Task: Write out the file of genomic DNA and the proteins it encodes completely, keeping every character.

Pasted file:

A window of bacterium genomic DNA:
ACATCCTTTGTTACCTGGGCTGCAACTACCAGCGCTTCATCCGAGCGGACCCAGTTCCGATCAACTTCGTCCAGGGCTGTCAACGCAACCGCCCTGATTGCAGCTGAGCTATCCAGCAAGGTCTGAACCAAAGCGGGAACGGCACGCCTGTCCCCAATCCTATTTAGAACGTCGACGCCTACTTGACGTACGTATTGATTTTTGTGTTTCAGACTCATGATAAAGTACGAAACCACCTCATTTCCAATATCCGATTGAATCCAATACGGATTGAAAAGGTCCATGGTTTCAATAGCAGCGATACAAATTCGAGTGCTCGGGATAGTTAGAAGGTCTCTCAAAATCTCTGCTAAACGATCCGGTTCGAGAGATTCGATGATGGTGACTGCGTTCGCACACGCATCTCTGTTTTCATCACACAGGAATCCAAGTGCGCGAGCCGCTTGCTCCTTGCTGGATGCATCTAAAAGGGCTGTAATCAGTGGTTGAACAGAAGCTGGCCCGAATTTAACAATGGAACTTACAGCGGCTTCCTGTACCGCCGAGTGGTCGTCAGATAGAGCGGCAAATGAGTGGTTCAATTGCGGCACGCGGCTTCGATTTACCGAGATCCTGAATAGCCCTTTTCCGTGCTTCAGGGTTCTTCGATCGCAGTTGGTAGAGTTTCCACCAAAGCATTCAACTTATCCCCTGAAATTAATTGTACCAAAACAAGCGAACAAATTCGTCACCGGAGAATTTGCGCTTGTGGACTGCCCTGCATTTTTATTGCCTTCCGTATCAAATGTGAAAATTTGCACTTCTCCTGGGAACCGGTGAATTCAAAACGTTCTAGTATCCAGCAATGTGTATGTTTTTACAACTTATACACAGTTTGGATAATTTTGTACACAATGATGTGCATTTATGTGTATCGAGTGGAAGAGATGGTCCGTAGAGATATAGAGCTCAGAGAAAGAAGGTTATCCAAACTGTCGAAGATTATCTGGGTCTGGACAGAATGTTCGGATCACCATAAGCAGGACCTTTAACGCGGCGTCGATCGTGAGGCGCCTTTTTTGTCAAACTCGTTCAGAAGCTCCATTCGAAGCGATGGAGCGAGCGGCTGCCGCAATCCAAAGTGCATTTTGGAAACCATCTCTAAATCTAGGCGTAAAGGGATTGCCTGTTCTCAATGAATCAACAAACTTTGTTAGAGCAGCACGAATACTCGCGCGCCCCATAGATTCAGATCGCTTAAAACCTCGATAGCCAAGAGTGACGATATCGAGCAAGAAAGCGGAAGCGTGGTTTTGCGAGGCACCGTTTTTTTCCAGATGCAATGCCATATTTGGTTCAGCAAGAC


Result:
A window of bacterium genomic DNA:
ACATCCTTTGTTACCTGGGCTGCAACTACCAGCGCTTCATCCGAGCGGACCCAGTTCCGATCAACTTCGTCCAGGGCTGTCAACGCAACCGCCCTGATTGCAGCTGAGCTATCCAGCAAGGTCTGAACCAAAGCGGGAACGGCACGCCTGTCCCCAATCCTATTTAGAACGTCGACGCCTACTTGACGTACGTATTGATTTTTGTGTTTCAGACTCATGATAAAGTACGAAACCACCTCATTTCCAATATCCGATTGAATCCAATACGGATTGAAAAGGTCCATGGTTTCAATAGCAGCGATACAAATTCGAGTGCTCGGGATAGTTAGAAGGTCTCTCAAAATCTCTGCTAAACGATCCGGTTCGAGAGATTCGATGATGGTGACTGCGTTCGCACACGCATCTCTGTTTTCATCACACAGGAATCCAAGTGCGCGAGCCGCTTGCTCCTTGCTGGATGCATCTAAAAGGGCTGTAATCAGTGGTTGAACAGAAGCTGGCCCGAATTTAACAATGGAACTTACAGCGGCTTCCTGTACCGCCGAGTGGTCGTCAGATAGAGCGGCAAATGAGTGGTTCAATTGCGGCACGCGGCTTCGATTTACCGAGATCCTGAATAGCCCTTTTCCGTGCTTCAGGGTTCTTCGATCGCAGTTGGTAGAGTTTCCACCAAAGCATTCAACTTATCCCCTGAAATTAATTGTACCAAAACAAGCGAACAAATTCGTCACCGGAGAATTTGCGCTTGTGGACTGCCCTGCATTTTTATTGCCTTCCGTATCAAATGTGAAAATTTGCACTTCTCCTGGGAACCGGTGAATTCAAAACGTTCTAGTATCCAGCAATGTGTATGTTTTTACAACTTATACACAGTTTGGATAATTTTGTACACAATGATGTGCATTTATGTGTATCGAGTGGAAGAGATGGTCCGTAGAGATATAGAGCTCAGAGAAAGAAGGTTATCCAAACTGTCGAAGATTATCTGGGTCTGGACAGAATGTTCGGATCACCATAAGCAGGACCTTTAACGCGGCGTCGATCGTGAGGCGCCTTTTTTGTCAAACTCGTTCAGAAGCTCCATTCGAAGCGATGGAGCGAGCGGCTGCCGCAATCCAAAGTGCATTTTGGAAACCATCTCTAAATCTAGGCGTAAAGGGATTGCCTGTTCTCAATGAATCAACAAACTTTGTTAGAGCAGCACGAATACTCGCGCGCCCCATAGATTCAGATCGCTTAAAACCTCGATAGCCAAGAGTGACGATATCGAGCAAGAAAGCGGAAGCGTGGTTTTGCGAGGCACCGTTTTTTTCCAGATGCAATGCCATATTTGGTTCAGCAAGAC